Fowler’s resort is breathtaking, to say the least. He designed it to look like a small Florida town in the 1920’s. To achieve this, Fowler left existing trees in place and built 66 Victorian and Florida cracker cottages, which make visitors feel a little bit as though they’ve jumped into a time machine.

The exteriors of the cottages, which vary in size from one to four bedrooms, have a distinct old-Florida charm. But inside, they feature everything you need to keep in touch with the outside world. That is, if one wants to.

“This is an escape,” Fowler says.

There’s no denying that. Some vacation spots are where one goes to be seen or to let loose. Steinhatchee, on the other hand, is the perfect place to hide from the hustle and bustle of everyday life. Visitors don’t dance the night away. They canoe along a peaceful river, hike through the woods, dip their toes into the water at nearby Steinhatchee Falls, down a beer with a toothless fisherman on a dock, enjoy the chirping of birds throughout the day, soak in sunrises and sunsets that are equally breathtaking and, of course, dive for scallops.
“We came up here to meet friends not knowing much about the place, but by the time we left we had bought a place,” said Bay-area resident John Garvey.

Located at the mouth of the Steinhatchee River, the area once known as Deadman Bay was on Spanish maps by the early 1500s. Historians say famed explorer Hernando de Soto crossed the river at Steinhatchee Falls.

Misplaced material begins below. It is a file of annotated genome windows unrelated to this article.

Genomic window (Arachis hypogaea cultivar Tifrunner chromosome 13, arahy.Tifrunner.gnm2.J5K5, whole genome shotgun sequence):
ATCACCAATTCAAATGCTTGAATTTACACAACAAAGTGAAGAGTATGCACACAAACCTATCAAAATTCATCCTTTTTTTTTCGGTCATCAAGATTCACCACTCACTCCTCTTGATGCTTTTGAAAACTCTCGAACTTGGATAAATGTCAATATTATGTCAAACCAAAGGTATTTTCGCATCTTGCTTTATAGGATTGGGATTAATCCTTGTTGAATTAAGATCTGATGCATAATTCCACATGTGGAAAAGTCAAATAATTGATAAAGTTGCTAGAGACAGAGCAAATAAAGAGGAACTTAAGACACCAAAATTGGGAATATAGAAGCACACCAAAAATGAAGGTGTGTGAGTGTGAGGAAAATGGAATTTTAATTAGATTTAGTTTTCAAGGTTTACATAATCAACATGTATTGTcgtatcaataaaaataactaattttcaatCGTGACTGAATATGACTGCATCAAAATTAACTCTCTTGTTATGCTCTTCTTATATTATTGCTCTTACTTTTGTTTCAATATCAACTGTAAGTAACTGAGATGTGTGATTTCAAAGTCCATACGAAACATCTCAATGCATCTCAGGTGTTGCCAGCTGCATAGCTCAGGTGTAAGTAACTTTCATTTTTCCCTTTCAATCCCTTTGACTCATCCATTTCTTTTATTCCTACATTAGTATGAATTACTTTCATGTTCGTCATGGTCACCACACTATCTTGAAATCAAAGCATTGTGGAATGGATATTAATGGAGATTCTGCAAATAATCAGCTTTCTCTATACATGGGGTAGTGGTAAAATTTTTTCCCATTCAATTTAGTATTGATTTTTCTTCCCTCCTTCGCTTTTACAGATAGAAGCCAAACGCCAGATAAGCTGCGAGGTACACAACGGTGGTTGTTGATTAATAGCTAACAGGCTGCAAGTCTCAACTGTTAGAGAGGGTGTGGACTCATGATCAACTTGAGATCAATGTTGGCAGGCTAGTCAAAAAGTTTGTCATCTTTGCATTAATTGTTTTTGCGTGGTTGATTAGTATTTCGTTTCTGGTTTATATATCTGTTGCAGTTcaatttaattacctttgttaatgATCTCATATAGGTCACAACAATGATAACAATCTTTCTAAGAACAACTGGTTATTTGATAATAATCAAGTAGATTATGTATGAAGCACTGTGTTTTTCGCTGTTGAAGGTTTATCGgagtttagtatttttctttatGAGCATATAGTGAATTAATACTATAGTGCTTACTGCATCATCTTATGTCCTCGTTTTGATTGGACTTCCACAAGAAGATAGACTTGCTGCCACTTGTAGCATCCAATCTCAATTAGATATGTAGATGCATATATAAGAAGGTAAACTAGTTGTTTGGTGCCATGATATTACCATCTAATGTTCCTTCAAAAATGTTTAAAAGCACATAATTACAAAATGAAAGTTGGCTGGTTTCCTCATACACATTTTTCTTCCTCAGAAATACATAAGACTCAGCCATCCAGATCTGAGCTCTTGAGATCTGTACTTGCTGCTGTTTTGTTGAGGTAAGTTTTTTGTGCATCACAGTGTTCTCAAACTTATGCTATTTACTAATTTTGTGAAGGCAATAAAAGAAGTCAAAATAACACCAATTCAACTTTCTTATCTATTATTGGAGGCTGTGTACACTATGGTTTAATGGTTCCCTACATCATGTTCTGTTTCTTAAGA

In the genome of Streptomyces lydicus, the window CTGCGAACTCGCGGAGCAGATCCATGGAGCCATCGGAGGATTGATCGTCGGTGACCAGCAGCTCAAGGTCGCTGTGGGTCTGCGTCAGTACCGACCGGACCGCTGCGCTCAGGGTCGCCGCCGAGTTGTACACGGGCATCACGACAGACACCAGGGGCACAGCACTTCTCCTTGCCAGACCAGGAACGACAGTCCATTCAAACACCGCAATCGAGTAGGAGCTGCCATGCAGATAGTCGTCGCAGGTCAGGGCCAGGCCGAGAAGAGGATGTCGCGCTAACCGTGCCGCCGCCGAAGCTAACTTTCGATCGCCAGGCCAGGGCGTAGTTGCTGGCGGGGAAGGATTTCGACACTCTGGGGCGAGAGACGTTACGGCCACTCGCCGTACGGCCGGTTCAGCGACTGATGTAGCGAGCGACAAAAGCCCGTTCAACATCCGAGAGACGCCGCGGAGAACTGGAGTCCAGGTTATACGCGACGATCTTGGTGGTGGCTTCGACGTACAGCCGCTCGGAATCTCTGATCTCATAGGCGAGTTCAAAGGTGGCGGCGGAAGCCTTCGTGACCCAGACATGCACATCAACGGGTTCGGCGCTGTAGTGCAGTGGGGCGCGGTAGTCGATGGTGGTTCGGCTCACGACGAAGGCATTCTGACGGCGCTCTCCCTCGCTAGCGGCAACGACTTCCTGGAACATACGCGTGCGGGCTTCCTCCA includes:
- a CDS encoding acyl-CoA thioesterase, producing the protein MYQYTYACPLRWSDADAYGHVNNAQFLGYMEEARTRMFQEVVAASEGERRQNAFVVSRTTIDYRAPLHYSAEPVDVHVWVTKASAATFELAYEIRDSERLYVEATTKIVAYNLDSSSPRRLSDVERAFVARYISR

Native Americans ruled this turf until two future presidents—Andrew Jackson and Zachary Taylor—were sent here while serving as generals to quash the Seminoles. Later, Steinhatchee became a prime spot to
procure lumber.

Until 1948, the people who crossed into Steinhatchee from Jena, which is on the south side of the river, did so by ferry. That year, the bridge referenced to by Erdman was installed after being brought here from Blountstown, a panhandle community some 113 miles away. It had only one lane.

Throughout the years, fishing has always been an integral part of life in Steinhatchee. Today, boats (charters and commercial) glide into and out of the Gulf around the clock. Flounder, redfish, trout and Spanish mackerel are among the most wanted catches.

Come July 1, though, it’s all about the scallops. That’s the day the recreational harvest season for bay scallops begins.
During the 10 weeks that follow, Steinhatchee’s population swells with guests who come from near and far. Each day, hundreds of boats are anchored near the mouth of the river, where in some places it’s only 3 to 4 feet deep.

“This is our time to shine,” Erdman says. A mile or two off the coast, scallop hunters of all ages grab their masks, jump into the Gulf’s comfortable warm waters with nets in hand and head underneath the surface in search of seafood gold. Their catch often lands in the hands of locals such as Beverlyn Hanson, who has lived here for 30 years.

At a workstation in her tree-lined yard that’s a quarter-mile from the river, Hanson removes the scallops from their shells and cleans them. It’s a time-consuming job, but the payoff is worth it.

“When I get through with them, you can stick them right in your mouth and eat them,” says Hanson, 65.

When the season ends in mid-September, things quiet substantially but life goes on in Steinhatchee.

For many, it’s a life without extras. And well, that’s just fine.